With regard to individual compressor controls there are various common modes of operation, with some more efficient than others. Some common modes are start/stop, inlet modulation, load/unload, variable capacity control, and variable speed. Of these modes inlet modulation is the least efficient way to control any compressor that is running at part load, but may be acceptable if the compressor is always at or near full load. The variable speed mode is the most efficient way of controlling compressors at part loads but may not be the most efficient at full loads. If you have a mix of control modes, some thought and planning needs to go into setting up and coordinating multiple compressor systems.

A variety of control systems of varying complexity are widely available, and can be installed on compressed air systems to help coordinate compressors operation. This includes ensuring that correct compressors are running at any given time, that equipment is running efficiently, and that the system pressure is kept within specified limits. Implementing controls may be as simple as using what is already built into the onboard compressor control systems, or by the use of more complex external master control systems. There are system controllers now available that can also help you monitor your compressed air system to ensure your efficiency remains within acceptable limits.

Air dryer control is often a forgotten element in a system management effort, especially where desiccant style dryers are used. If your system has non-cycling refrigerated dryers, then you can reduce energy costs by making sure that any spare dryers are turned off if their associated compressors are not running. For desiccant dryers, there are dewpoint controls that can greatly reduce the dryer purge demand if the dryers are experiencing flows that are less than rated conditions. It is not uncommon to find desiccant air dryer purge making up the largest component of the compressed air demand in an industrial plant, in some extreme cases even more than the demand consumed by production machinery.

4.    Boost efficiency via equipment replacement

The compressed air industry has changed for the better. Manufacturers are very aware that their customers are interested in energy efficiency, and so they have redesigned their equipment to be more efficient. When it comes time to do an expensive major overhaul on your old air compressors, keep in mind that the old equipment may not be up to present day standards. Rather than repairing an old inefficient compressor or compressor motor, it may be in your best interested to look at replacing the equipment with a brand new more efficient unit. This replacement can reduce operating costs going forward and pay for the replacement costs in a short period of time.

When calculating the operating costs savings and choosing what model of new compressor to purchase the Compressed Air and Gas Institute (CAGI) data sheets for the make and model in question can be used to compare various options. Most major compressed air companies have their CAGI sheets published on their websites. The data from these sheets can be used an inputs for your economic analysis in deciding to fix or replace and what compressor to choose. Data sheets are also available for refrigerated air dryers and may help you choose an efficient cycling dryer to replace an old non-cycling unit containing ozone depleting refrigerants.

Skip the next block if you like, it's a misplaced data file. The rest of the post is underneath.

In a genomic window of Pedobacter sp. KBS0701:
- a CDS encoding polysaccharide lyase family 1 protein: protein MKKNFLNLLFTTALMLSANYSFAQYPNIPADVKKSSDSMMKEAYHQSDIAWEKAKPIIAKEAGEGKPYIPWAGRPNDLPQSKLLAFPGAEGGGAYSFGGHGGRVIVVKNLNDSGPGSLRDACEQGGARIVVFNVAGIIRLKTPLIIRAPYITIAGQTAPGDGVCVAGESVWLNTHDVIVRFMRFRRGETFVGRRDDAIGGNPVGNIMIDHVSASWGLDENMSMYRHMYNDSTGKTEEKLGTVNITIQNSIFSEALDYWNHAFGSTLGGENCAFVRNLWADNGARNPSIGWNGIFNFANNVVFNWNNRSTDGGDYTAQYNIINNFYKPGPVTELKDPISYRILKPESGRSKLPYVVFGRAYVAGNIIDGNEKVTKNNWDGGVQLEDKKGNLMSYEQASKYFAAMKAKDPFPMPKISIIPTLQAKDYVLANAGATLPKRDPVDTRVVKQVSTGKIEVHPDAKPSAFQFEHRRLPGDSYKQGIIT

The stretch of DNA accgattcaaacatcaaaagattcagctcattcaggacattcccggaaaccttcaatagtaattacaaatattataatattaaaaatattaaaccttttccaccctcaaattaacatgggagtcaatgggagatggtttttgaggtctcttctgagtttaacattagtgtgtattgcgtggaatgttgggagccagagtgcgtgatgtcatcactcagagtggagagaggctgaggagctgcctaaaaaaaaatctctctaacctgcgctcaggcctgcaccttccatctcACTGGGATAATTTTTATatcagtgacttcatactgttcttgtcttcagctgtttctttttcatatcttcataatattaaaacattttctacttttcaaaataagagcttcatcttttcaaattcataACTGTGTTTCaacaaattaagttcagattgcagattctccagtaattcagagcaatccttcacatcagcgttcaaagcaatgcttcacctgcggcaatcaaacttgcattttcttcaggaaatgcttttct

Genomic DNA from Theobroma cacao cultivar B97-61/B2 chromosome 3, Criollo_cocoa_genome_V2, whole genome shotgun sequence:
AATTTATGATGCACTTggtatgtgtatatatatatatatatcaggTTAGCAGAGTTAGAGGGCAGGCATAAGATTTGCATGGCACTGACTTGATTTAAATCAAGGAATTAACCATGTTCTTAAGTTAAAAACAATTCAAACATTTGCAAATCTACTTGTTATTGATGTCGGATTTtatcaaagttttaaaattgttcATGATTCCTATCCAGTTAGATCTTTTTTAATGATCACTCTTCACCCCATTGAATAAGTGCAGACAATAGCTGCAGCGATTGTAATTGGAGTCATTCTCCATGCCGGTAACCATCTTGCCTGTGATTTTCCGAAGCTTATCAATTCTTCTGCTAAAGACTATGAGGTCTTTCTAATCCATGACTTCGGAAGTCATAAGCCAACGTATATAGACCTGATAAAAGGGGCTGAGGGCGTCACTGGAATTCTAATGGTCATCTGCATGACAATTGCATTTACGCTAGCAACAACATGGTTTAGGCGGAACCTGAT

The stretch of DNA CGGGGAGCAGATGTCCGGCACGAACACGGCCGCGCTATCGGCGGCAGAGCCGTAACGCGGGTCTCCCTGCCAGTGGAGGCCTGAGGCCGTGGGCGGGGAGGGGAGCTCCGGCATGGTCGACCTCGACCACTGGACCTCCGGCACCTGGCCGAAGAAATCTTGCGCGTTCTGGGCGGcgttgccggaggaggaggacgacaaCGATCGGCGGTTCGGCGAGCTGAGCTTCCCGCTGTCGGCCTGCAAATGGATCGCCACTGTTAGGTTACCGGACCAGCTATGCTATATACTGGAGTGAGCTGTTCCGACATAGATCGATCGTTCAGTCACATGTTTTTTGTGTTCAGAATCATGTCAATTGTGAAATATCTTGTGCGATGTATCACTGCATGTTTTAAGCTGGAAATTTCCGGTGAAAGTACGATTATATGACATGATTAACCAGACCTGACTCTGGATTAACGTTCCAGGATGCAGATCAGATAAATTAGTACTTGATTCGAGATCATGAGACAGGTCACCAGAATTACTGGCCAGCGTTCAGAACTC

5.    Install storage receivers

The use of storage receivers can improve your overall system efficiency in a number of ways. For example, using a main air receiver at the compressor room can make load/unload compressor control more efficient. In the past it was thought that lubricated screw type compressors only needed about one gallon of storage capacity for every cfm of rated compressor output. But this has proven incorrect if efficiency is the goal. The addition of 5 gallons of capacity per cfm or more has excellent benefits in reducing the effects of rapid cycling of screw compressors. Figure 2 shows the effect of adding storage which makes the compressor operate more closely to the “ideal compressor.”

Figure 2. Storage capacity can have a big affect on compressor efficiency at part loads. Source: Compressed Air Challenge

Having significant storage at the compressor room also can help the compressors ride out transient high flow compressed air demands that might cause another compressor to start unnecessarily, or might require a compressor to run continually and inefficiently in unloaded mode to avoid low pressure events, both of which would needlessly increase power costs,

Well placed storage receivers located in industrial facilities on the plant floor can also be of benefit. Storage receivers can be placed near machines that consume short duration high flows of compressed air that might cause localized low pressure events that affects other pressure sensitive equipment. Use of storage to supply these transient events can smooth out these high flows so as not to cause the start of an extra air compressor or cause localized low pressure.